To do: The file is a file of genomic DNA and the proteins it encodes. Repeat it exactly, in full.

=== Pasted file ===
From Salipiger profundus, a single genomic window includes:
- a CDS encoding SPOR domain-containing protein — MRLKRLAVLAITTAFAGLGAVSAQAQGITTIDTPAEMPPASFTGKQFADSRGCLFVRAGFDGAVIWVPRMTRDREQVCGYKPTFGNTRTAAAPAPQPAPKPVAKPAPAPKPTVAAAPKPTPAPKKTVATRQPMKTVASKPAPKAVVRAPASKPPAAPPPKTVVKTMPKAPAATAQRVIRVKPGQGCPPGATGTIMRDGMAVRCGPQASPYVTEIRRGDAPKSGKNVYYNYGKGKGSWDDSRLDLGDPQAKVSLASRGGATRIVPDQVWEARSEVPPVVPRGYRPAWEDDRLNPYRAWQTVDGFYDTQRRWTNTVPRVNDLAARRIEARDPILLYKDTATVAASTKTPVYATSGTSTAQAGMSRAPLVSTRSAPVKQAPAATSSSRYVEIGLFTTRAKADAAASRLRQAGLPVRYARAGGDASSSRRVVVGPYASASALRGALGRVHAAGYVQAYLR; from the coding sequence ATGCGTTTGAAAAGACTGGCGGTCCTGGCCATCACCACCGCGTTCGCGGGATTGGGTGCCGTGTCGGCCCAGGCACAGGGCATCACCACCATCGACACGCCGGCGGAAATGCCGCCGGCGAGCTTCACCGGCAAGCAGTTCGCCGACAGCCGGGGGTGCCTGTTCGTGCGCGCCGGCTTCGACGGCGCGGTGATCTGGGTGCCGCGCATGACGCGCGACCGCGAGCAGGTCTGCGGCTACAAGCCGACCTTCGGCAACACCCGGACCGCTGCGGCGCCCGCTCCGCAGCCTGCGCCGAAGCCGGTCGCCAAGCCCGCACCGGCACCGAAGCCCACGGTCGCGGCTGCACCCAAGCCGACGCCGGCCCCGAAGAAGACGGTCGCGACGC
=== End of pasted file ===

From Salipiger profundus, a single genomic window includes:
- a CDS encoding SPOR domain-containing protein — MRLKRLAVLAITTAFAGLGAVSAQAQGITTIDTPAEMPPASFTGKQFADSRGCLFVRAGFDGAVIWVPRMTRDREQVCGYKPTFGNTRTAAAPAPQPAPKPVAKPAPAPKPTVAAAPKPTPAPKKTVATRQPMKTVASKPAPKAVVRAPASKPPAAPPPKTVVKTMPKAPAATAQRVIRVKPGQGCPPGATGTIMRDGMAVRCGPQASPYVTEIRRGDAPKSGKNVYYNYGKGKGSWDDSRLDLGDPQAKVSLASRGGATRIVPDQVWEARSEVPPVVPRGYRPAWEDDRLNPYRAWQTVDGFYDTQRRWTNTVPRVNDLAARRIEARDPILLYKDTATVAASTKTPVYATSGTSTAQAGMSRAPLVSTRSAPVKQAPAATSSSRYVEIGLFTTRAKADAAASRLRQAGLPVRYARAGGDASSSRRVVVGPYASASALRGALGRVHAAGYVQAYLR; from the coding sequence ATGCGTTTGAAAAGACTGGCGGTCCTGGCCATCACCACCGCGTTCGCGGGATTGGGTGCCGTGTCGGCCCAGGCACAGGGCATCACCACCATCGACACGCCGGCGGAAATGCCGCCGGCGAGCTTCACCGGCAAGCAGTTCGCCGACAGCCGGGGGTGCCTGTTCGTGCGCGCCGGCTTCGACGGCGCGGTGATCTGGGTGCCGCGCATGACGCGCGACCGCGAGCAGGTCTGCGGCTACAAGCCGACCTTCGGCAACACCCGGACCGCTGCGGCGCCCGCTCCGCAGCCTGCGCCGAAGCCGGTCGCCAAGCCCGCACCGGCACCGAAGCCCACGGTCGCGGCTGCACCCAAGCCGACGCCGGCCCCGAAGAAGACGGTCGCGACGC